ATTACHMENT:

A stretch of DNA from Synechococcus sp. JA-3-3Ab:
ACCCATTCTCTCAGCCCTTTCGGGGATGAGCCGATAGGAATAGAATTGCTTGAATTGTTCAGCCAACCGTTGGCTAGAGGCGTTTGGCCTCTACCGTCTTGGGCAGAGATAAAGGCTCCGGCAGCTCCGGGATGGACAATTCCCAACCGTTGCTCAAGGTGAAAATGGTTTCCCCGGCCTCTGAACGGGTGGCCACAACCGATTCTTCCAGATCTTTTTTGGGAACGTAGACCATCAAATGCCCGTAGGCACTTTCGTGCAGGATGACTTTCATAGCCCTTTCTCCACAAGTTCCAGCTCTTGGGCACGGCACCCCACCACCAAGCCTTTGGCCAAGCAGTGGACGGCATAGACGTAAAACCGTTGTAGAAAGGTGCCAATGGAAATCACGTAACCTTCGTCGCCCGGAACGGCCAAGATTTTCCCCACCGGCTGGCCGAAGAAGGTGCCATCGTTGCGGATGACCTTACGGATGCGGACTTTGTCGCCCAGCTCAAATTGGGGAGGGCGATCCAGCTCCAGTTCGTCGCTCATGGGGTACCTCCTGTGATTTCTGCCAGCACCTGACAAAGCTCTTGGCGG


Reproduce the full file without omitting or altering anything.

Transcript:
A stretch of DNA from Synechococcus sp. JA-3-3Ab:
ACCCATTCTCTCAGCCCTTTCGGGGATGAGCCGATAGGAATAGAATTGCTTGAATTGTTCAGCCAACCGTTGGCTAGAGGCGTTTGGCCTCTACCGTCTTGGGCAGAGATAAAGGCTCCGGCAGCTCCGGGATGGACAATTCCCAACCGTTGCTCAAGGTGAAAATGGTTTCCCCGGCCTCTGAACGGGTGGCCACAACCGATTCTTCCAGATCTTTTTTGGGAACGTAGACCATCAAATGCCCGTAGGCACTTTCGTGCAGGATGACTTTCATAGCCCTTTCTCCACAAGTTCCAGCTCTTGGGCACGGCACCCCACCACCAAGCCTTTGGCCAAGCAGTGGACGGCATAGACGTAAAACCGTTGTAGAAAGGTGCCAATGGAAATCACGTAACCTTCGTCGCCCGGAACGGCCAAGATTTTCCCCACCGGCTGGCCGAAGAAGGTGCCATCGTTGCGGATGACCTTACGGATGCGGACTTTGTCGCCCAGCTCAAATTGGGGAGGGCGATCCAGCTCCAGTTCGTCGCTCATGGGGTACCTCCTGTGATTTCTGCCAGCACCTGACAAAGCTCTTGGCGG